I don’t think it would be appropriate for count(of:) to return 1 or 0 in NSCountedSet, but having it behave like count(for:) is redundant. Substituting count(for:) with count(of:) is not a good idea as well, since it changes the method’s semantics. But actually, maybe it’s not that bad of an idea.
By the way, we don’t have an isUnique property for sequences…What do you think? It sounds ambiguous in the context of NSCountedSet though.
This is an important point. One of the criteria we’ve discussed before for justifying addition to the standard library is that it helps people avoid common correctness or performance traps.
To run down the full list, I think this qualifies on a number of levels:
Readability: array.count(where: predicate) is much more readable at a glance than the composed alternatives using lazy.filter or reduce. Commonality: this is always a subjective one, but I think it’s clear this is a common need, and not tied to a specific domain. Performance: This implementation avoids a performance pitfall of creating an intermediate array. There’s also an argument that the Equatable version should be a customization point since some collections can implement it more efficiently (cue @jrose expressing concern we have too many of those).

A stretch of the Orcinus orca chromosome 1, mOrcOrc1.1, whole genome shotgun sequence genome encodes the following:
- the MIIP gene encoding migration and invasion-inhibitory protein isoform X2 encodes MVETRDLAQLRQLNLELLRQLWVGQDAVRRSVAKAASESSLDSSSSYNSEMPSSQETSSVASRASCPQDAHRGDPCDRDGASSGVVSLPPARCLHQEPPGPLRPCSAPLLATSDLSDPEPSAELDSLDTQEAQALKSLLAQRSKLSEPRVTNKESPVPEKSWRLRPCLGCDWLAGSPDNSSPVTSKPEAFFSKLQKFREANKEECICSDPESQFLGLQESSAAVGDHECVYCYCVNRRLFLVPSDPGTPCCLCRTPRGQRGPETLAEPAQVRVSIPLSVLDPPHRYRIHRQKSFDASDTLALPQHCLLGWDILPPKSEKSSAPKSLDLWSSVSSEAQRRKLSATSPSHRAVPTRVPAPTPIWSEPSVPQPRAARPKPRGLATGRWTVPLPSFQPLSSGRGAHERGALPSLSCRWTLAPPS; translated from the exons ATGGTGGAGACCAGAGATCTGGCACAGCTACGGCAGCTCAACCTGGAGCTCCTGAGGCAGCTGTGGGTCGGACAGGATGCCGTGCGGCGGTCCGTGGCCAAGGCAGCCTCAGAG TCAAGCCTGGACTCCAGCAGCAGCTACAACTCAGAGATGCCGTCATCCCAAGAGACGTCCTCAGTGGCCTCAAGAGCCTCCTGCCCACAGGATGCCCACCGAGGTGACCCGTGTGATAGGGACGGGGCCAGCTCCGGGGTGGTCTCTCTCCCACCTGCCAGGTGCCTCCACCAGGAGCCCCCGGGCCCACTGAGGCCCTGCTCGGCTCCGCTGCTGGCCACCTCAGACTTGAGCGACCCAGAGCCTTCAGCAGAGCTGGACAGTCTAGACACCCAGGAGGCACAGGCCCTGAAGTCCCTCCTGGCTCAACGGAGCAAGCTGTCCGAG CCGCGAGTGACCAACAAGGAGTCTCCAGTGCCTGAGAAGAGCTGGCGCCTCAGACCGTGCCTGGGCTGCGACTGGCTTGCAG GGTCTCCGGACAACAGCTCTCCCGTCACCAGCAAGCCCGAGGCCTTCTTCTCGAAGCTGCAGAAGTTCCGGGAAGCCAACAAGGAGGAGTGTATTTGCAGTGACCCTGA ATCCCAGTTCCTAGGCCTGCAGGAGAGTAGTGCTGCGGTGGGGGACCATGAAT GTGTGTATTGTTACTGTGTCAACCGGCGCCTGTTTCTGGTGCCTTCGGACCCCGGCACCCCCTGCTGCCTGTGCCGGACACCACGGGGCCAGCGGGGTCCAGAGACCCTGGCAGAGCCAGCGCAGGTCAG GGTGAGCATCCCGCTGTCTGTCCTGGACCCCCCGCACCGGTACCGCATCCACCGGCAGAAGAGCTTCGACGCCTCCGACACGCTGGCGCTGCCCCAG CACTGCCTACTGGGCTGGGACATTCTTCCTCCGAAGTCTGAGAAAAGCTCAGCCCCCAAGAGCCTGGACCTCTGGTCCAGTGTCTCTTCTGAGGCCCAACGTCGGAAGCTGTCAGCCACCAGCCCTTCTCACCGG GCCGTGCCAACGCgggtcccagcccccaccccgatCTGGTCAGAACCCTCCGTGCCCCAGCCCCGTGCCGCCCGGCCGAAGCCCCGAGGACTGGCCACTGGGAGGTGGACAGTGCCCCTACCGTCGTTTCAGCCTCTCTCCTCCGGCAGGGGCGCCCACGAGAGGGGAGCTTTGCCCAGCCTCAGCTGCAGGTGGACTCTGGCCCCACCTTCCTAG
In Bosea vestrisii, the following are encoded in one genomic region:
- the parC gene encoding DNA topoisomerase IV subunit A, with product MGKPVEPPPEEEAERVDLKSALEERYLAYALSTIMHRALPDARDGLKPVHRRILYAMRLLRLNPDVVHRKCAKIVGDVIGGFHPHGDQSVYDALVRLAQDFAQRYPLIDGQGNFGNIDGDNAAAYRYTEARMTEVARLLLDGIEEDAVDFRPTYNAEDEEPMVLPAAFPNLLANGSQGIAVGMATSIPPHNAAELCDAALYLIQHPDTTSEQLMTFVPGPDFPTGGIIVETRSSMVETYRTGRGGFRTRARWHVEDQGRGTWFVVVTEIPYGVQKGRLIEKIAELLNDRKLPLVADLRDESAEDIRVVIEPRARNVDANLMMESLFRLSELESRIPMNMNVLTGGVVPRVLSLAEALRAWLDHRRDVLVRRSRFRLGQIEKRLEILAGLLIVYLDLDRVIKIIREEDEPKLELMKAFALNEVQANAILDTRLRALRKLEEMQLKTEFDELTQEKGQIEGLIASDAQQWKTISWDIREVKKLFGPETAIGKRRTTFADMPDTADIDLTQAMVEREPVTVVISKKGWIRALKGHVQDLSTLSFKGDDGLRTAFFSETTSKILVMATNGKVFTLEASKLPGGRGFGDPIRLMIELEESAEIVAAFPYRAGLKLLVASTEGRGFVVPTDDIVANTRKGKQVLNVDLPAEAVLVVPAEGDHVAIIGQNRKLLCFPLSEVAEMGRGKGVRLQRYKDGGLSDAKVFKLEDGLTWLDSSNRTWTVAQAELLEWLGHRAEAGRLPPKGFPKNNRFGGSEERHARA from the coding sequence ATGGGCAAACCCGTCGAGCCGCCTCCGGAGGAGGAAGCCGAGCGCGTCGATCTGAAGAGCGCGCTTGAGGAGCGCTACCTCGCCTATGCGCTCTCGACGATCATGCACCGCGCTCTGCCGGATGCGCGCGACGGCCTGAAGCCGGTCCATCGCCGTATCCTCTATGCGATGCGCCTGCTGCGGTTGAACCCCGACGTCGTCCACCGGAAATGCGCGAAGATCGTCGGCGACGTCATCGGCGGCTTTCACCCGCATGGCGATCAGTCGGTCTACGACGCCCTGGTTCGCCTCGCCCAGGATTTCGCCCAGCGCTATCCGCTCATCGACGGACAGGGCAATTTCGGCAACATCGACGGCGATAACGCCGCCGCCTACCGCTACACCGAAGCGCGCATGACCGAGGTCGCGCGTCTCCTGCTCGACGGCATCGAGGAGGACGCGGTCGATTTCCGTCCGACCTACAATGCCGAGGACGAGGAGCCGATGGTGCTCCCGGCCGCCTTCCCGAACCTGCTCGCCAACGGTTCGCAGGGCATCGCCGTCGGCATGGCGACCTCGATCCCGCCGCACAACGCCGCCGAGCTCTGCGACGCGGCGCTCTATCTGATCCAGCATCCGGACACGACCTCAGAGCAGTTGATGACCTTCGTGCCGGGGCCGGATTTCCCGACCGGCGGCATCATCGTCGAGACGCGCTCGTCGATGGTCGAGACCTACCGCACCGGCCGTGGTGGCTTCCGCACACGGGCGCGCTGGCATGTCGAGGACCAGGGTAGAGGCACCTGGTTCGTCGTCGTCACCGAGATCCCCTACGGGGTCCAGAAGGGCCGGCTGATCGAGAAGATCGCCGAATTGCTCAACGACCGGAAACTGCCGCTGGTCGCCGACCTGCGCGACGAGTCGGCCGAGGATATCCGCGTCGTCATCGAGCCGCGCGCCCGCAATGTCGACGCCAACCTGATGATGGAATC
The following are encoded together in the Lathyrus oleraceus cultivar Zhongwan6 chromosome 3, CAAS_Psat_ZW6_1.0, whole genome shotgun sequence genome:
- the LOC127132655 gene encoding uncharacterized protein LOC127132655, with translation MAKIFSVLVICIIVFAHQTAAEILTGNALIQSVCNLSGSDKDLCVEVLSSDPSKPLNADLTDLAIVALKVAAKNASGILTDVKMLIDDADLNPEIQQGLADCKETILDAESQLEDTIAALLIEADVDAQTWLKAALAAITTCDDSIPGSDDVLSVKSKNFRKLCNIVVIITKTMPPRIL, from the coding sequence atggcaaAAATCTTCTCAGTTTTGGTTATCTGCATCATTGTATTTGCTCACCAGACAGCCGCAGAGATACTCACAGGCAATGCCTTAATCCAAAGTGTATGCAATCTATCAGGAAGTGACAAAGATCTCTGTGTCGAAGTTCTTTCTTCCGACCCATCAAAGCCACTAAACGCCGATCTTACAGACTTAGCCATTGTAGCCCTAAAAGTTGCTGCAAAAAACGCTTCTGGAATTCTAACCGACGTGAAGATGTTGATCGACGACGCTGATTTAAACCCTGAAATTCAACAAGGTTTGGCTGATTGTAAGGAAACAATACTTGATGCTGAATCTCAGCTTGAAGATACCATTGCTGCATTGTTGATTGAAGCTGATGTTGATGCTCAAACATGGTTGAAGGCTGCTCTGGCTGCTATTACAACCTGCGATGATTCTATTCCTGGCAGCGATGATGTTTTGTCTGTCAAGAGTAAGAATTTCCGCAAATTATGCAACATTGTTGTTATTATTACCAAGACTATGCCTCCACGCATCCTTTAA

It doesn’t qualify on grounds of being hard to implement, and also (probably) doesn’t qualify on grounds of needing access to internals to be more efficient.
I see this as similar to isEmpty, which is trivially composable as startIndex != endIndex but is more readable and avoids people accidentally writing the often-linear count > 0.
edit: ha, I mean startIndex == endIndex of course. Not so trivially composable after all!
I would say the polarity of a boolean property is a situation similar to that meme about the blue-or-golden dress: if you get it wrong it’s either a coincidence or a way of thinking rather than the polarity being incorrect :)
Examples here are Set forwarding to contains, and the MultiSet/CountedSet example above, right? Anything I’m missing?
A little off-topic, but I think a lot of that is that ! (meaning “not”) is a lot harder to read than people want to admit. C.f. the containsOnly/all function, which is “just” two ! operators + contains, which yields absolutely inscrutable code.
The ranges could also return 1 or 0 depending on whether the element was within bounds. And maybe RangeExpression could too depending on what RangeExpression.contains(_: Bound) should mean (as being discussed here). Also Dictionary could optimize to first check the key, then check the value.
count is unavailable on Sequence because some sequences are single-pass only, and iterating through it to see how many elements you have would destroy the sequence, and properties aren’t supposed to mutate a type. I believe this is why underestimatedCount exists — it doesn’t consume the sequence to give you a value, and you can use it for stuff like Array.reserveCapacity.
So the reduce implementation is 2x faster than for loop? Or it’s 2x faster than a not @_inlineable reduce?